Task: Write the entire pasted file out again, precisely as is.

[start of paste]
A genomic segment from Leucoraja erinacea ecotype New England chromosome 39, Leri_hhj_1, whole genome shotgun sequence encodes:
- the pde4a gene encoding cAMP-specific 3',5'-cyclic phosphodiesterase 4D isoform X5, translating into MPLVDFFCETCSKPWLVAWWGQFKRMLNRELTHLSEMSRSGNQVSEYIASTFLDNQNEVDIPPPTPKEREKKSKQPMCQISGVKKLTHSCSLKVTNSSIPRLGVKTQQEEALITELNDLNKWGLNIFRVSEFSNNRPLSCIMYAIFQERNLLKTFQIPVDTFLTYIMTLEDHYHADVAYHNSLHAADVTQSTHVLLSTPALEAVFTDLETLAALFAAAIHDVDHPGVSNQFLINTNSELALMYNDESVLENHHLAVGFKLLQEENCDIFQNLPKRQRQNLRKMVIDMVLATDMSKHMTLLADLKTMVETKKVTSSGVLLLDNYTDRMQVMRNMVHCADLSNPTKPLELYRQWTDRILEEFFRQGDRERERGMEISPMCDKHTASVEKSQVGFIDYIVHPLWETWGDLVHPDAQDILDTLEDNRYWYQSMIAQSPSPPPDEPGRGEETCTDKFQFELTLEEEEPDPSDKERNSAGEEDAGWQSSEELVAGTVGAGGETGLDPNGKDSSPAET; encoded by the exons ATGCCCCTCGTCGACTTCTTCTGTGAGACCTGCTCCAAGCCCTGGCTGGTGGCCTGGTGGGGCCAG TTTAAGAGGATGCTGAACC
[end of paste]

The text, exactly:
A genomic segment from Leucoraja erinacea ecotype New England chromosome 39, Leri_hhj_1, whole genome shotgun sequence encodes:
- the pde4a gene encoding cAMP-specific 3',5'-cyclic phosphodiesterase 4D isoform X5, translating into MPLVDFFCETCSKPWLVAWWGQFKRMLNRELTHLSEMSRSGNQVSEYIASTFLDNQNEVDIPPPTPKEREKKSKQPMCQISGVKKLTHSCSLKVTNSSIPRLGVKTQQEEALITELNDLNKWGLNIFRVSEFSNNRPLSCIMYAIFQERNLLKTFQIPVDTFLTYIMTLEDHYHADVAYHNSLHAADVTQSTHVLLSTPALEAVFTDLETLAALFAAAIHDVDHPGVSNQFLINTNSELALMYNDESVLENHHLAVGFKLLQEENCDIFQNLPKRQRQNLRKMVIDMVLATDMSKHMTLLADLKTMVETKKVTSSGVLLLDNYTDRMQVMRNMVHCADLSNPTKPLELYRQWTDRILEEFFRQGDRERERGMEISPMCDKHTASVEKSQVGFIDYIVHPLWETWGDLVHPDAQDILDTLEDNRYWYQSMIAQSPSPPPDEPGRGEETCTDKFQFELTLEEEEPDPSDKERNSAGEEDAGWQSSEELVAGTVGAGGETGLDPNGKDSSPAET; encoded by the exons ATGCCCCTCGTCGACTTCTTCTGTGAGACCTGCTCCAAGCCCTGGCTGGTGGCCTGGTGGGGCCAG TTTAAGAGGATGCTGAACC